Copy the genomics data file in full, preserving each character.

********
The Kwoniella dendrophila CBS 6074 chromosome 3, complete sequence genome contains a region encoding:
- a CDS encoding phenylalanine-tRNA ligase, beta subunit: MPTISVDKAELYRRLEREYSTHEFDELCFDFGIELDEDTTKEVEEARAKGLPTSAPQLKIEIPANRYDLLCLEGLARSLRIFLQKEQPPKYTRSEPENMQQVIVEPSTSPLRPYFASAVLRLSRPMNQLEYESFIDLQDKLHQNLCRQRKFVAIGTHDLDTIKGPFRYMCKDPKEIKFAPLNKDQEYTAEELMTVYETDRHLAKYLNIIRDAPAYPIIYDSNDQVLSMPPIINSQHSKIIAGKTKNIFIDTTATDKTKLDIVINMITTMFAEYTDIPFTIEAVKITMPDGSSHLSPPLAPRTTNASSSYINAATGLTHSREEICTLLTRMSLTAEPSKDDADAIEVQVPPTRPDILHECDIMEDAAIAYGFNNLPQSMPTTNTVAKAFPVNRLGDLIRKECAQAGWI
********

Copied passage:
The Kwoniella dendrophila CBS 6074 chromosome 3, complete sequence genome contains a region encoding:
- a CDS encoding phenylalanine-tRNA ligase, beta subunit: MPTISVDKAELYRRLEREYSTHEFDELCFDFGIELDEDTTKEVEEARAKGLPTSAPQLKIEIPANRYDLLCLEGLARSLRIFLQKEQPPKYTRSEPENMQQVIVEPSTSPLRPYFASAVLRLSRPMNQLEYESFIDLQDKLHQNLCRQRKFVAIGTHDLDTIKGPFRYMCKDPKEIKFAPLNKDQEYTAEELMTVYETDRHLAKYLNIIRDAPAYPIIYDSNDQVLSMPPIINSQHSKIIAGKTKNIFIDTTATDKTKLDIVINMITTMFAEYTDIPFTIEAVKITMPDGSSHLSPPLAPRTTNASSSYINAATGLTHSREEICTLLTRMSLTAEPSKDDADAIEVQVPPTRPDILHECDIMEDAAIAYGFNNLPQSMPTTNTVAKAFPVNRLGDLIRKECAQAGWI